Sorry the devil made me do it!
    One more for the oldtimers that watched TV in the fifties.
    Jackie Gleasons stone said,
    And Away We Go!
    I always try to remember that the spirit is gone and only the bones remain!
    Thanks Tipper, and Luann for all your research and info!

  • Reply
    Gina S
    October 29, 2013 at 10:56 am

    I’ve always believed my fascination for gravestones and old cemeteries came from wandering while Mama visited family plots. Wandering burying grounds from here to Florida often I have more questions than answers. Symbolism never crossed my mind, but I’ll be more aware from now on.

  • Reply
    Eva Nell Mull Wike, Ph.D.
    October 29, 2013 at 10:41 am

    Tipper: There was a time when I could walk through an old cemetery. I found the stones and epitaphs interesting. But now that our sweet Joey has been laid to rest high on a hill looking toward the Great Smokey Mountains, I can not take a stroll through any grave yard.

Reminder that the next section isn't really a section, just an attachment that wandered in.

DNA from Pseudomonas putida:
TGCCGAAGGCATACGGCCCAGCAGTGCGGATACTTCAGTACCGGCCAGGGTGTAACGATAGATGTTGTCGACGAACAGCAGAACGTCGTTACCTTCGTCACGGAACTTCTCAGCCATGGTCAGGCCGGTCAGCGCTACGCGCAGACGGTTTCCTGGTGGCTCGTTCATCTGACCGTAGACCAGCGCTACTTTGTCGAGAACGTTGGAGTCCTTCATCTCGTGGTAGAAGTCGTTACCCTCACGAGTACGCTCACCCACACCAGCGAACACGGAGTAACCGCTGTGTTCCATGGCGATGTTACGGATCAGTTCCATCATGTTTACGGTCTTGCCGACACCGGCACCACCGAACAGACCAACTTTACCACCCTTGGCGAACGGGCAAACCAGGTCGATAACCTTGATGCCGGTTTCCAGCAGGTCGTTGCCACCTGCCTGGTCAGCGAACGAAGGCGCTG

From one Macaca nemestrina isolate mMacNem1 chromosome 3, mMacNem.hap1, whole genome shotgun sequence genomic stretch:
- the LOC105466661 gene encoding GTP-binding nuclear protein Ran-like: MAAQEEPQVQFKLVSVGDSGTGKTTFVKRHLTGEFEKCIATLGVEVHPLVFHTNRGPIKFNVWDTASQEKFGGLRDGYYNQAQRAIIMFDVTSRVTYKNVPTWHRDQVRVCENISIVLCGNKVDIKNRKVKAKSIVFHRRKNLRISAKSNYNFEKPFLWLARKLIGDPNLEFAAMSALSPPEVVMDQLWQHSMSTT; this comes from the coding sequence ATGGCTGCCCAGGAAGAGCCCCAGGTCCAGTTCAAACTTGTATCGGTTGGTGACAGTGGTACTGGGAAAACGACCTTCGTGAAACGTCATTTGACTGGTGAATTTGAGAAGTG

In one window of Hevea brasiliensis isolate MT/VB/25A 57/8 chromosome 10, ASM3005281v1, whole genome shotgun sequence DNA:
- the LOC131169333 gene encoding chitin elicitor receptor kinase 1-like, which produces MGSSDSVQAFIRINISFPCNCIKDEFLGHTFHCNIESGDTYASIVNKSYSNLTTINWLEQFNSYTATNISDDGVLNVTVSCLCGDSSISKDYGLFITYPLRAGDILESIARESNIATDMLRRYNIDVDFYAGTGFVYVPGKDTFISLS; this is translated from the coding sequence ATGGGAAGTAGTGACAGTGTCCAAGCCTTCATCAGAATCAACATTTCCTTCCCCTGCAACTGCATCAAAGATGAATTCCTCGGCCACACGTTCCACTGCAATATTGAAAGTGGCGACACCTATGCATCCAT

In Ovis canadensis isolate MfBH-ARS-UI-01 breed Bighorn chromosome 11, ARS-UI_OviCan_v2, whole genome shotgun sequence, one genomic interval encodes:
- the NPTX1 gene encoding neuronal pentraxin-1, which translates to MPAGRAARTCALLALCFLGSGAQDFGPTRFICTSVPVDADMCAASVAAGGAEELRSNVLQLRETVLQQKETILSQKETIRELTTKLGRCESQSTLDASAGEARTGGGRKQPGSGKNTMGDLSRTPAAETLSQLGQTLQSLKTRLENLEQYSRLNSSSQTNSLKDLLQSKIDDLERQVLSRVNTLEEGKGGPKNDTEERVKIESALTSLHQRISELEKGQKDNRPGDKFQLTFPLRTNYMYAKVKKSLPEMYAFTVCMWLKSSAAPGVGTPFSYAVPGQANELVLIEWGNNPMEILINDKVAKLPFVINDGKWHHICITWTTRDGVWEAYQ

Eva Nell

  • Reply
    b. Ruth
    October 29, 2013 at 10:24 am

    Ahh, I feel terrible at making light of the sayin’s and inscriptions on stones. It was more of a Halloween thing, for me!
    I enjoyed the post, and wish I too could stroll thru the cemetaries of old. Today you don’t see that many elaborate or ornate stones. So many cementaries have restrictions. Where my parents are buried and the better half there are restrictions. Most of the small stones are in the ground flat with a place for an urn to place flowere. Wire or baskets to display a rememberence or frowned on. In fact if the flowers in the urn are left very long the mowers will remove them and the attached urn is dropped back into it’s holder in the stone. For a while there was stealing of brass flower urns in that cemetary as well as flowers. Not Me! I don’t need nuthin’ from no cementary that bad!